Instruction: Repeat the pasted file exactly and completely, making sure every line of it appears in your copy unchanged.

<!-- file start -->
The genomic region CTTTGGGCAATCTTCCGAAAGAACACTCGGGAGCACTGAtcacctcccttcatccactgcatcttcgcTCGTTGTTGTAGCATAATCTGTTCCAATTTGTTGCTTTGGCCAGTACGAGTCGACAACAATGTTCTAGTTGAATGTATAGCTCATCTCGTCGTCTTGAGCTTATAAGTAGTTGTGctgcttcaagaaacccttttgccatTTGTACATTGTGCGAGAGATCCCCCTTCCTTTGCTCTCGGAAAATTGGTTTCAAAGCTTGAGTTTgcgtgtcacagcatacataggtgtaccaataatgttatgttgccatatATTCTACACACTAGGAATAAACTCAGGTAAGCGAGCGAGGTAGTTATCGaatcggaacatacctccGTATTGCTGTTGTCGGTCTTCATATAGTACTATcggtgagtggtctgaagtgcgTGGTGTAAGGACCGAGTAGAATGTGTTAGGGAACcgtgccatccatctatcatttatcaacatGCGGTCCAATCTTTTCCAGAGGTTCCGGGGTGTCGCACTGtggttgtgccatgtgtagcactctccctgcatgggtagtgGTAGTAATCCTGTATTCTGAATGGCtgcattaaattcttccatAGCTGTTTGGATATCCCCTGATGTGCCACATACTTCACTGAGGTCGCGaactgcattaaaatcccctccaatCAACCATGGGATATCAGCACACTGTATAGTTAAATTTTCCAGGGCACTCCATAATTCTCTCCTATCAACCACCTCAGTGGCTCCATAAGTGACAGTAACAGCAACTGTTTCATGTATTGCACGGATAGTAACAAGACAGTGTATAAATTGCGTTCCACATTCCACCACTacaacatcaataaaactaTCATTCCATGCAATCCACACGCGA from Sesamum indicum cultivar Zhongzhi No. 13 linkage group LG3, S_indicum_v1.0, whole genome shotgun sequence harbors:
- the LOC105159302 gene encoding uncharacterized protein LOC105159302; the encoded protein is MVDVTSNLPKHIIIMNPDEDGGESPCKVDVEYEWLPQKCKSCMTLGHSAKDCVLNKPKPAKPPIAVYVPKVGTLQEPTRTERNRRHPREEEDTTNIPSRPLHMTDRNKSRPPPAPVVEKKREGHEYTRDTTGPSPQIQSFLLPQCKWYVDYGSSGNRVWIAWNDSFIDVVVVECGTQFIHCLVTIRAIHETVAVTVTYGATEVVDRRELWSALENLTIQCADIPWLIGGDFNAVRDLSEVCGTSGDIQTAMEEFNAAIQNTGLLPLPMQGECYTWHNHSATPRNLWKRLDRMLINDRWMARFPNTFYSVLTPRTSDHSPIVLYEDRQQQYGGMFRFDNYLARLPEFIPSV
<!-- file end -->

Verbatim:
The genomic region CTTTGGGCAATCTTCCGAAAGAACACTCGGGAGCACTGAtcacctcccttcatccactgcatcttcgcTCGTTGTTGTAGCATAATCTGTTCCAATTTGTTGCTTTGGCCAGTACGAGTCGACAACAATGTTCTAGTTGAATGTATAGCTCATCTCGTCGTCTTGAGCTTATAAGTAGTTGTGctgcttcaagaaacccttttgccatTTGTACATTGTGCGAGAGATCCCCCTTCCTTTGCTCTCGGAAAATTGGTTTCAAAGCTTGAGTTTgcgtgtcacagcatacataggtgtaccaataatgttatgttgccatatATTCTACACACTAGGAATAAACTCAGGTAAGCGAGCGAGGTAGTTATCGaatcggaacatacctccGTATTGCTGTTGTCGGTCTTCATATAGTACTATcggtgagtggtctgaagtgcgTGGTGTAAGGACCGAGTAGAATGTGTTAGGGAACcgtgccatccatctatcatttatcaacatGCGGTCCAATCTTTTCCAGAGGTTCCGGGGTGTCGCACTGtggttgtgccatgtgtagcactctccctgcatgggtagtgGTAGTAATCCTGTATTCTGAATGGCtgcattaaattcttccatAGCTGTTTGGATATCCCCTGATGTGCCACATACTTCACTGAGGTCGCGaactgcattaaaatcccctccaatCAACCATGGGATATCAGCACACTGTATAGTTAAATTTTCCAGGGCACTCCATAATTCTCTCCTATCAACCACCTCAGTGGCTCCATAAGTGACAGTAACAGCAACTGTTTCATGTATTGCACGGATAGTAACAAGACAGTGTATAAATTGCGTTCCACATTCCACCACTacaacatcaataaaactaTCATTCCATGCAATCCACACGCGA from Sesamum indicum cultivar Zhongzhi No. 13 linkage group LG3, S_indicum_v1.0, whole genome shotgun sequence harbors:
- the LOC105159302 gene encoding uncharacterized protein LOC105159302; the encoded protein is MVDVTSNLPKHIIIMNPDEDGGESPCKVDVEYEWLPQKCKSCMTLGHSAKDCVLNKPKPAKPPIAVYVPKVGTLQEPTRTERNRRHPREEEDTTNIPSRPLHMTDRNKSRPPPAPVVEKKREGHEYTRDTTGPSPQIQSFLLPQCKWYVDYGSSGNRVWIAWNDSFIDVVVVECGTQFIHCLVTIRAIHETVAVTVTYGATEVVDRRELWSALENLTIQCADIPWLIGGDFNAVRDLSEVCGTSGDIQTAMEEFNAAIQNTGLLPLPMQGECYTWHNHSATPRNLWKRLDRMLINDRWMARFPNTFYSVLTPRTSDHSPIVLYEDRQQQYGGMFRFDNYLARLPEFIPSV